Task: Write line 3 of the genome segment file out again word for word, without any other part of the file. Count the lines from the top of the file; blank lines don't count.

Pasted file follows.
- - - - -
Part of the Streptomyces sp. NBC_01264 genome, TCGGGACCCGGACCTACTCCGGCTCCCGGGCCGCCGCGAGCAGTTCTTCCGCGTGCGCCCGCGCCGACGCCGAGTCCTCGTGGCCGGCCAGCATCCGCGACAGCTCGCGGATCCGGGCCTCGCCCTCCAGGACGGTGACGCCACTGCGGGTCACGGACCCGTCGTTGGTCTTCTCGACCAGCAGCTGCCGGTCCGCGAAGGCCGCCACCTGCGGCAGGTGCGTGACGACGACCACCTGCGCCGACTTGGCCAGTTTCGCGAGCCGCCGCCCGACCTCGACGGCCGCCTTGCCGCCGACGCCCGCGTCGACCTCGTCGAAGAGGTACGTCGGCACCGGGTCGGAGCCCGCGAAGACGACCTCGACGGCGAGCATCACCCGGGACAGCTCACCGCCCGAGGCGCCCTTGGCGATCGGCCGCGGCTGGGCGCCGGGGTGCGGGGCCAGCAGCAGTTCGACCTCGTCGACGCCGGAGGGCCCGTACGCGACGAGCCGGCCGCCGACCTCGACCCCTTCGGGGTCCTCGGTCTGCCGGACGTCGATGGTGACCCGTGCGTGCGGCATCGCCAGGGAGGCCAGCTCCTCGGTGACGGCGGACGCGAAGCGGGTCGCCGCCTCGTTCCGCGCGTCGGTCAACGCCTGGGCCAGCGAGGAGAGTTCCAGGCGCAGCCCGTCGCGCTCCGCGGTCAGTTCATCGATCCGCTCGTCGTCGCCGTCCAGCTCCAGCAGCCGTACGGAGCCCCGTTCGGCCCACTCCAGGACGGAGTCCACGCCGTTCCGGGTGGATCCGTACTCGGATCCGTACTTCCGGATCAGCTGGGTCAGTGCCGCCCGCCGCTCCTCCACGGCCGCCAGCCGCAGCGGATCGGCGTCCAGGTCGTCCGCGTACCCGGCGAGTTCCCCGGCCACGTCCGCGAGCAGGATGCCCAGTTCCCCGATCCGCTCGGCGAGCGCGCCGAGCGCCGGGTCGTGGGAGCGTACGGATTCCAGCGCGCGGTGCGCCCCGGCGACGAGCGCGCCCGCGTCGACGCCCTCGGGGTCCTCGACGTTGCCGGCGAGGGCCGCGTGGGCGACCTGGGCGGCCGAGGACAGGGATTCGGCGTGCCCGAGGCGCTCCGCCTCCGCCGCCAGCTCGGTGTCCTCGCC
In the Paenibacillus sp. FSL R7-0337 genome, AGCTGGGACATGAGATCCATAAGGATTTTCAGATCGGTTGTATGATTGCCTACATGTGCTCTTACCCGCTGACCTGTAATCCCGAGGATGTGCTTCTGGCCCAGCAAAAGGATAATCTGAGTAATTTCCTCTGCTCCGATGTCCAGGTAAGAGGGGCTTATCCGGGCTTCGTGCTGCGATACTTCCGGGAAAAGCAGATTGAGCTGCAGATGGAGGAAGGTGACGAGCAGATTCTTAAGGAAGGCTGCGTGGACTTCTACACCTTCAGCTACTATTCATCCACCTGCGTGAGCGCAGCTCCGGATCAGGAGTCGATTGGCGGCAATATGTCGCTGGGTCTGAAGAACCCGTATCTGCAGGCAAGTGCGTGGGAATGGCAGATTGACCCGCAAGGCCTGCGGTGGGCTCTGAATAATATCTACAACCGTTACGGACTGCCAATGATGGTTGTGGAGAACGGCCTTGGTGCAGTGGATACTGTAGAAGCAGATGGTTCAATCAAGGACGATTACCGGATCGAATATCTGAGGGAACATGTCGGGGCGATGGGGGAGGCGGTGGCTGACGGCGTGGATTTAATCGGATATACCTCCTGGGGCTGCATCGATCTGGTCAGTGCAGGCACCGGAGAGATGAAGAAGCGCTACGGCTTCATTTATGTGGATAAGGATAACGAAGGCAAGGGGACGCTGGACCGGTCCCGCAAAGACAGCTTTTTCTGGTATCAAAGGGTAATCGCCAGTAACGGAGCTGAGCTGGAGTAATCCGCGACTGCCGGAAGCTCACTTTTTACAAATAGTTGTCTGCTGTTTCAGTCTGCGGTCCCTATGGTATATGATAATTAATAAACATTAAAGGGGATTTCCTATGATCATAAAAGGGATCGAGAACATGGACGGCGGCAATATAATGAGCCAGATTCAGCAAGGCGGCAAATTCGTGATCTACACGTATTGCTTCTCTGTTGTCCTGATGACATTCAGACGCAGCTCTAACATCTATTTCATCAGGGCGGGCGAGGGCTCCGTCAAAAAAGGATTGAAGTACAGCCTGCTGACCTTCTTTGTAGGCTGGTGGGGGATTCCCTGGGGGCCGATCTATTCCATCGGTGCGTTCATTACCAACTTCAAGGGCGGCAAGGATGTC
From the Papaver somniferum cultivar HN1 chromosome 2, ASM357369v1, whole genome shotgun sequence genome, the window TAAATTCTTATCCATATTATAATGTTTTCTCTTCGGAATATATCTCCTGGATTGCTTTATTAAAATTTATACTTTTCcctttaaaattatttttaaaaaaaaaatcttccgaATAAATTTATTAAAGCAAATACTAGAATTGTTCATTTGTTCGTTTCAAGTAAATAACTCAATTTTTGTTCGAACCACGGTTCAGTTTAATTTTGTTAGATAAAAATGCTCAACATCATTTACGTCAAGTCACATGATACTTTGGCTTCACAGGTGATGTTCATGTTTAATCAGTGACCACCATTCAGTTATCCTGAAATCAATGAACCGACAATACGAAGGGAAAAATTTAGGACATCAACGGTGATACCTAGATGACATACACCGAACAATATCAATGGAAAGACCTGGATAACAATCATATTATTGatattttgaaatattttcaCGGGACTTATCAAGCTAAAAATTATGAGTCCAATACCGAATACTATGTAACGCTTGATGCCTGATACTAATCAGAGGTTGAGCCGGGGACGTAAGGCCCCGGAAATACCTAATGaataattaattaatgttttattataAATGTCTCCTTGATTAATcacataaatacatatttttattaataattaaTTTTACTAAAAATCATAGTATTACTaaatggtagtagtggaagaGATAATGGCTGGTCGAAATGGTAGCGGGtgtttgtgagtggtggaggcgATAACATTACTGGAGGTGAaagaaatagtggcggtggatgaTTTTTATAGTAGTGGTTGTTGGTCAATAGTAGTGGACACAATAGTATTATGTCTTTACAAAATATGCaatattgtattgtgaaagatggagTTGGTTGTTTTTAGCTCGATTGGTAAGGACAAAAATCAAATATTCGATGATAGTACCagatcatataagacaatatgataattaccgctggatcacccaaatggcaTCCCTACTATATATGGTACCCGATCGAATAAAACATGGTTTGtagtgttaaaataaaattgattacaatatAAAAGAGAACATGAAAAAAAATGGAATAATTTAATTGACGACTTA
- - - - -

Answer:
From the Papaver somniferum cultivar HN1 chromosome 2, ASM357369v1, whole genome shotgun sequence genome, the window TAAATTCTTATCCATATTATAATGTTTTCTCTTCGGAATATATCTCCTGGATTGCTTTATTAAAATTTATACTTTTCcctttaaaattatttttaaaaaaaaaatcttccgaATAAATTTATTAAAGCAAATACTAGAATTGTTCATTTGTTCGTTTCAAGTAAATAACTCAATTTTTGTTCGAACCACGGTTCAGTTTAATTTTGTTAGATAAAAATGCTCAACATCATTTACGTCAAGTCACATGATACTTTGGCTTCACAGGTGATGTTCATGTTTAATCAGTGACCACCATTCAGTTATCCTGAAATCAATGAACCGACAATACGAAGGGAAAAATTTAGGACATCAACGGTGATACCTAGATGACATACACCGAACAATATCAATGGAAAGACCTGGATAACAATCATATTATTGatattttgaaatattttcaCGGGACTTATCAAGCTAAAAATTATGAGTCCAATACCGAATACTATGTAACGCTTGATGCCTGATACTAATCAGAGGTTGAGCCGGGGACGTAAGGCCCCGGAAATACCTAATGaataattaattaatgttttattataAATGTCTCCTTGATTAATcacataaatacatatttttattaataattaaTTTTACTAAAAATCATAGTATTACTaaatggtagtagtggaagaGATAATGGCTGGTCGAAATGGTAGCGGGtgtttgtgagtggtggaggcgATAACATTACTGGAGGTGAaagaaatagtggcggtggatgaTTTTTATAGTAGTGGTTGTTGGTCAATAGTAGTGGACACAATAGTATTATGTCTTTACAAAATATGCaatattgtattgtgaaagatggagTTGGTTGTTTTTAGCTCGATTGGTAAGGACAAAAATCAAATATTCGATGATAGTACCagatcatataagacaatatgataattaccgctggatcacccaaatggcaTCCCTACTATATATGGTACCCGATCGAATAAAACATGGTTTGtagtgttaaaataaaattgattacaatatAAAAGAGAACATGAAAAAAAATGGAATAATTTAATTGACGACTTA